More importantly, though, Hanif had a poor series. The great opening batsman was troubled by a knee injury, and, although he scored over a thousand runs on the tour – coming second to Mushtaq in the averages – he could not get going at all in the Tests. Sadiq whose career coincided with Hanif’s for just one Test, said that he often felt he was playing under Hanif’s shadow.

One gets the same feeling about Shoaib, Hanif’s very talented but slightly unfulfilled son. Mushtaq had his bowling to fall back on but it may be that his considerable success in England in 1962 enabled him to plough his own furrow.

Soon he was a full-time professional in England. While touring with the Pakistan Eaglets in 1963, he signed for Northamptonshire, which meant serving a two year qualifications period as an overseas player.

In his first season, 1966, he made 1000 runs at just under 24 and took 45 wickets at 18. Gradually he got used to the rigours and rhythms of the county season and became an outstanding county cricketer. As he had shown in the county matches in 1962, he may have lacked Hanif’s technical soundness and composure, and balance at the crease but he could be a superb entertainer.

By the early 1970s, he was emerging as a leading batsman at both Test and county level. In Test cricket, Pakistan were one of the most talented batting sides in the world and Mushtaq was no longer being forced to play purely defensively.

At Edgbaston in 1971, he and Zaheer Abbas ground England into the dust on the first day of the series, finishing the day on 270 for one, having made 82 in the hour after tea: Mushtaq scored 100. He was very much a senior player on that tour and exerted a stabilizing influence in the batting order.

His most rewarding county season came in 1972 when he came fourth in the national batting averages, scoring 1949 runs at 59.96, with six hundreds. He and the redoubtable David Steele were always rescuing the innings. He also came twelfth in the bowling with 57 wickets at 19.82. Team-mates Bob Cottam and John Dye were among those above him in the bowling ranks and Bishan Bedi was not far behind.

Figures though, were not what people found interesting about “Mushy”. What people liked about him was that he was busy and interested and always in the game, a lively close fielder to add to his other talents. He was a particularly busy batsman. As a bat-twiddler, he was in the Alec Stewart class.

In fact, that is not fair: Stewart was in the Mushtaq class. Slightly crouched at the crease with his backside jutting out, he was a brilliant attacking batsman, cutting and hooking pace bowlers in particular with relish. It was he who brought the reverse sweep, played usually against left-arm spinners, into the public domain. His chubby features and ready smile gave the impression, early on, that he was a rather jolly little chap. That was true but only up to a point. Essentially Mushtaq was a serious tough-minded professional cricketer.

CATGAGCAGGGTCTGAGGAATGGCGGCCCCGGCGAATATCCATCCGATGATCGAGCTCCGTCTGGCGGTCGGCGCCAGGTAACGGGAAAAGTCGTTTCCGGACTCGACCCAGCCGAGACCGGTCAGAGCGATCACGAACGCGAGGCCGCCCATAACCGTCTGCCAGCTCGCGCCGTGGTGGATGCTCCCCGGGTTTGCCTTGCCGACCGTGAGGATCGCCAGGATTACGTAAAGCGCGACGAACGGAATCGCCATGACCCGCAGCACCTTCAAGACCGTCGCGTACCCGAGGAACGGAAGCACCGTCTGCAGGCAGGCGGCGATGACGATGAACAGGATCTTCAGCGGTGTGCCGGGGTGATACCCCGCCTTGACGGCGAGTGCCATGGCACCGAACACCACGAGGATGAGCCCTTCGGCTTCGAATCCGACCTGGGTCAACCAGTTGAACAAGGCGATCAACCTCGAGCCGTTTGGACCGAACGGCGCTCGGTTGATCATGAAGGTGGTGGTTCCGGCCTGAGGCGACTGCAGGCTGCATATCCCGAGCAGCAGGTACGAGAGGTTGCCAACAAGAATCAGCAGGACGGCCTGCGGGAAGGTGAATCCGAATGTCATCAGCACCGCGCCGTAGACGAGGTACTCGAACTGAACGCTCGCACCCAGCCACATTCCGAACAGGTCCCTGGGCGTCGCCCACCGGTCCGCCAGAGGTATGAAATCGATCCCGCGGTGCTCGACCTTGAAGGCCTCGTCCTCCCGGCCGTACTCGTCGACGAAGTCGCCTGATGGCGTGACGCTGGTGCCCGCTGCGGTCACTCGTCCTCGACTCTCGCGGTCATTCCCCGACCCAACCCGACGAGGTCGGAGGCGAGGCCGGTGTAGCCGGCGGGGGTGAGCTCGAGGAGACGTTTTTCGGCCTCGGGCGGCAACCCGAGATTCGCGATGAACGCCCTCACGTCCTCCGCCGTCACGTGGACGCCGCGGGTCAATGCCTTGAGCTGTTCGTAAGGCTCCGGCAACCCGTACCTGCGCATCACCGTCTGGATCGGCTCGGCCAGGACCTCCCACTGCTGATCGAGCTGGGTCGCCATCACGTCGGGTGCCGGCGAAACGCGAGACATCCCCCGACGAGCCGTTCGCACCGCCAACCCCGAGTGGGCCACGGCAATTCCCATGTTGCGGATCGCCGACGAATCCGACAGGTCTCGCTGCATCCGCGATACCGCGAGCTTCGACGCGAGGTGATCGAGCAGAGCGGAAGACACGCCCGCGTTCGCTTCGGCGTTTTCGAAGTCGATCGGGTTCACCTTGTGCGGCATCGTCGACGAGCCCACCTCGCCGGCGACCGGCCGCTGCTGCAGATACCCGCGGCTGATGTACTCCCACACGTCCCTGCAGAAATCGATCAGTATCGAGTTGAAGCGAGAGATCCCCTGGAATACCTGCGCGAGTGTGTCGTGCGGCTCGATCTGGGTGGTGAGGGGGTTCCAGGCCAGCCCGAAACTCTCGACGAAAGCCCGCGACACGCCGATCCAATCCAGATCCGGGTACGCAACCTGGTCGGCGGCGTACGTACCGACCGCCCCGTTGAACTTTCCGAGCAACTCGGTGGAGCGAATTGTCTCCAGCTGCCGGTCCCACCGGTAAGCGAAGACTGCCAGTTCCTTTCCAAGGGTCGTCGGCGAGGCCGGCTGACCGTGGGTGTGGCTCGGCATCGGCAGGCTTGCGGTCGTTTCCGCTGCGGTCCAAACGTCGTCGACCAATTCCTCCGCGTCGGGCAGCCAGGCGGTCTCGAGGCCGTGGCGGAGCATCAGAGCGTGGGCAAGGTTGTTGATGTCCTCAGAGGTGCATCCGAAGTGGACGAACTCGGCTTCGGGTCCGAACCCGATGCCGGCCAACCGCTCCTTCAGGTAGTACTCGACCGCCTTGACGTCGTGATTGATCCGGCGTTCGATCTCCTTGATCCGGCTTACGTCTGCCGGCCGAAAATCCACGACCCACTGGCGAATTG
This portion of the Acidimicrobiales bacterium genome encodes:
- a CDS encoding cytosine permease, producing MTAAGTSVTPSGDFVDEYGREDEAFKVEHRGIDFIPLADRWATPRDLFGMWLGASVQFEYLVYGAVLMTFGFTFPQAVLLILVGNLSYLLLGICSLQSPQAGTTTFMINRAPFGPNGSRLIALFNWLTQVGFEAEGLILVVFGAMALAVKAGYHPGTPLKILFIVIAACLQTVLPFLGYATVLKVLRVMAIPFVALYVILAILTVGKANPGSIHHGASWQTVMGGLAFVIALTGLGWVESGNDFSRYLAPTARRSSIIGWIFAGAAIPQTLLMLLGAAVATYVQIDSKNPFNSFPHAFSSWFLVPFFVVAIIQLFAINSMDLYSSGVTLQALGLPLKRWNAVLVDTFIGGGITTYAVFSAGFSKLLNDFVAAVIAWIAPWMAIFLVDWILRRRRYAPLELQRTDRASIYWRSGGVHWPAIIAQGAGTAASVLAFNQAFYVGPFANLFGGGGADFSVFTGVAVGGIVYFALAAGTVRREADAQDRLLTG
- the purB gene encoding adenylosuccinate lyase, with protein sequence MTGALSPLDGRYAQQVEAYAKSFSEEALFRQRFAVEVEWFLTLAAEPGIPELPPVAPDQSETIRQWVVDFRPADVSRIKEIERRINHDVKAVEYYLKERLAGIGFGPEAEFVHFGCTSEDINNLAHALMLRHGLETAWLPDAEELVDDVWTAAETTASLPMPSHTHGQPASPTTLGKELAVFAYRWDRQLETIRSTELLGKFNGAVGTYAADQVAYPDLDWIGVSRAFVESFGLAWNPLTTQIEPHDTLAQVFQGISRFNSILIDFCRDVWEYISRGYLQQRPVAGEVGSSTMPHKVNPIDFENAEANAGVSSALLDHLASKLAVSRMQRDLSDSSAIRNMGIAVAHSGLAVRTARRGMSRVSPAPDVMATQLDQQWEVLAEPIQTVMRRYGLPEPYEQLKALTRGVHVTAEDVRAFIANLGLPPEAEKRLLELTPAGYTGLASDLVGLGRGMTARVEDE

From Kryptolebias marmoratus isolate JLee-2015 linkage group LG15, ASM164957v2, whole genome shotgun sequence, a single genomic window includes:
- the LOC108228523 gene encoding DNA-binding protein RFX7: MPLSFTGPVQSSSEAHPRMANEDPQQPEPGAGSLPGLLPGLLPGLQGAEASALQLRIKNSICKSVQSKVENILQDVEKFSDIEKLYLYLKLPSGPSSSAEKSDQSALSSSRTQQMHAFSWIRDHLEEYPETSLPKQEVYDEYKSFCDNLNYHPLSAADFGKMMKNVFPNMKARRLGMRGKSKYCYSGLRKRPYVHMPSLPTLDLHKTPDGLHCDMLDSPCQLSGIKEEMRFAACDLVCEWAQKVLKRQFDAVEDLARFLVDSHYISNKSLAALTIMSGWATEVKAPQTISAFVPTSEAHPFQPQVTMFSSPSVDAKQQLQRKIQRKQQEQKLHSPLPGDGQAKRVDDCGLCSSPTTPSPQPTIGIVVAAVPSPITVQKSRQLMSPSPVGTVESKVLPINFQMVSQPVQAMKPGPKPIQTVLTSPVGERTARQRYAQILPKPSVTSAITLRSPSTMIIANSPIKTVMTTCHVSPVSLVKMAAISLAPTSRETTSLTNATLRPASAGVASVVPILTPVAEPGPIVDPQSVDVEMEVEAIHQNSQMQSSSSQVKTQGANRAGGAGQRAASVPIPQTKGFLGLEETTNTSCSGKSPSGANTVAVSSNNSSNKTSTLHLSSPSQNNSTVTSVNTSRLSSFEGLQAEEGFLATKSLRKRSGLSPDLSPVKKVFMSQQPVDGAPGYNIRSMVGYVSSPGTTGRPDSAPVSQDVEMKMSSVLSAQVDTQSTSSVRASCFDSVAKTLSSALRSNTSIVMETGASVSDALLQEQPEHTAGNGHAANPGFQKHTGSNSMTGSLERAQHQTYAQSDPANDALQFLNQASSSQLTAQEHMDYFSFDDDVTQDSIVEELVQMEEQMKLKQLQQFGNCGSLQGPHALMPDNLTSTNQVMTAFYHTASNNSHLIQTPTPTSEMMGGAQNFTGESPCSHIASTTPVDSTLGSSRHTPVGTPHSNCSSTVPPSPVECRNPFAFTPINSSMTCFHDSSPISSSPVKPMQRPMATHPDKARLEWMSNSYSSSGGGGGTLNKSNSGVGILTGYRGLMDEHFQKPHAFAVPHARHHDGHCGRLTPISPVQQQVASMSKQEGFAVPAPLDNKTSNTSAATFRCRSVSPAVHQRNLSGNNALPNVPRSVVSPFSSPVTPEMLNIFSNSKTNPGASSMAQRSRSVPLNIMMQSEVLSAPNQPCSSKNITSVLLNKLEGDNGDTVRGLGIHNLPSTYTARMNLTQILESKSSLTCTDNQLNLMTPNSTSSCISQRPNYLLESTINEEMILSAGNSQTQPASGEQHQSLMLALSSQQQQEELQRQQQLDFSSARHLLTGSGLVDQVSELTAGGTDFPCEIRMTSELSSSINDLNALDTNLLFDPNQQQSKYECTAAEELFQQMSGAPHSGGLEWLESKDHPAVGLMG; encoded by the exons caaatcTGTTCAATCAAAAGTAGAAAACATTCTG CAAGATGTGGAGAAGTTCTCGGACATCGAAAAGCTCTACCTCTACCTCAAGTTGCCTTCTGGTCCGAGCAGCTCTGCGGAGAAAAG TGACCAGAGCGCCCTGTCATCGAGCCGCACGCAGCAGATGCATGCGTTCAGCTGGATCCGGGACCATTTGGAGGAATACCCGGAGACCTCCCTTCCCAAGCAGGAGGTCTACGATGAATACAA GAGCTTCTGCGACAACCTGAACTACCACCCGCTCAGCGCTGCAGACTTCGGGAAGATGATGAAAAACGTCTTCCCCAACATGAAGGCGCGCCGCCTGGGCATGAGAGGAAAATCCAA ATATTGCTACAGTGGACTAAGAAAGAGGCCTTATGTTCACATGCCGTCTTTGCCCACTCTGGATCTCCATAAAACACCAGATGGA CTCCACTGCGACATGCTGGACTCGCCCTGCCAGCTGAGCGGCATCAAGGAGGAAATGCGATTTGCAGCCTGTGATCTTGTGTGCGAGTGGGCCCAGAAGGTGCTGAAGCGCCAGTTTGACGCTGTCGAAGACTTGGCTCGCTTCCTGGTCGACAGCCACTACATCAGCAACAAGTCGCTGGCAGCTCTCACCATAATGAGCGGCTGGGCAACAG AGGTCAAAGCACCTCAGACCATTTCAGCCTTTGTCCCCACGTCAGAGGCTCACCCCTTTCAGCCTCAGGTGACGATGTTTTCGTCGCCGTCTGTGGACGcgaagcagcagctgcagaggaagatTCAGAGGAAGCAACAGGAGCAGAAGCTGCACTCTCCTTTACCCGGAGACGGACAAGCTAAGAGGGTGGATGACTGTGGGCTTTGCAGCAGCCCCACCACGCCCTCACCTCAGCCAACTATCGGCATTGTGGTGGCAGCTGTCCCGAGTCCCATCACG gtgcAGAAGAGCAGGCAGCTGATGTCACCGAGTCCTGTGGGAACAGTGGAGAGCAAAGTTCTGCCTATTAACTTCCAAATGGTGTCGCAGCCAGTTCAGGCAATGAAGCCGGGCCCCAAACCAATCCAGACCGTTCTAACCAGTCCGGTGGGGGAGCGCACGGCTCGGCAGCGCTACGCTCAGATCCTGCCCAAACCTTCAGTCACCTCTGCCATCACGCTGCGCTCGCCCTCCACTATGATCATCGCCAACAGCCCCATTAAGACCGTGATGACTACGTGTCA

His bowling was a very good second suit. Late in his career against New Zealand in 1978-79 when he had left the Packer circus, he bowled Pakistan to a comprehensive win in the first Test at Christchurch, taking four for 60 and five for 59. Were he playing today it is probable that he would be an outstanding all-rounder.

As a leg-spinner, he was accurate, relatively inexpensive and had decent variations. At the time he became captain of Pakistan only two current wrist-spinners, his predecessor as captain, Intikhab Alam, and the Indian Bhagwat Chandrasekhar, had taken more Test wickets than Mushtaq.

Surprisingly, though he is not among that group of Test cricketers, growing larger almost by the month, who have scored over 1000 runs and taken over 100 wickets; he finished with 79 wickets at just under 30 apiece. Leg spin, in the years between Richie Benaud and Abdul Qadir, was very much a minority interest. Also, he would almost certainly have got many more wickets if his career had not coincided with Intikhab’s. As captain, Intikhab tended to over-bowl himself and sometimes seemed to forget Mushtaq was there.